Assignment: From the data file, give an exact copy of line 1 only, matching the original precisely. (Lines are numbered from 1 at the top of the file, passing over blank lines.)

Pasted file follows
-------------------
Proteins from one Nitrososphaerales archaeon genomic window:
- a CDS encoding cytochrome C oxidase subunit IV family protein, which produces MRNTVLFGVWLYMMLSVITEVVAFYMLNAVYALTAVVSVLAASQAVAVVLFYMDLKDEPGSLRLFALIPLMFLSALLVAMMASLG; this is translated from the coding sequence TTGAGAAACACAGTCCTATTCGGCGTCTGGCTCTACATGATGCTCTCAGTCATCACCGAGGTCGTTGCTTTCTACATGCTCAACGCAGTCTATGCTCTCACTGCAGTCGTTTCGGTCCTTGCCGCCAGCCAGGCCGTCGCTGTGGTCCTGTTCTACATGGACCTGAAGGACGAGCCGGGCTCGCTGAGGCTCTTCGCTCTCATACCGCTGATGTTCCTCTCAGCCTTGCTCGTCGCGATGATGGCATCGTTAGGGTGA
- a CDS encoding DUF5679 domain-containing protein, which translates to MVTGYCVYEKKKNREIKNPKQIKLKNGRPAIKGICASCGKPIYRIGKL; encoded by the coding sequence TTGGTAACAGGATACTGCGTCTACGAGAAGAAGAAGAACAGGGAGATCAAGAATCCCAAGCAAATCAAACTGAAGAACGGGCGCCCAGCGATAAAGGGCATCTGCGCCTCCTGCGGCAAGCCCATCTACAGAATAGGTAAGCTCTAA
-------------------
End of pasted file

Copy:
Proteins from one Nitrososphaerales archaeon genomic window: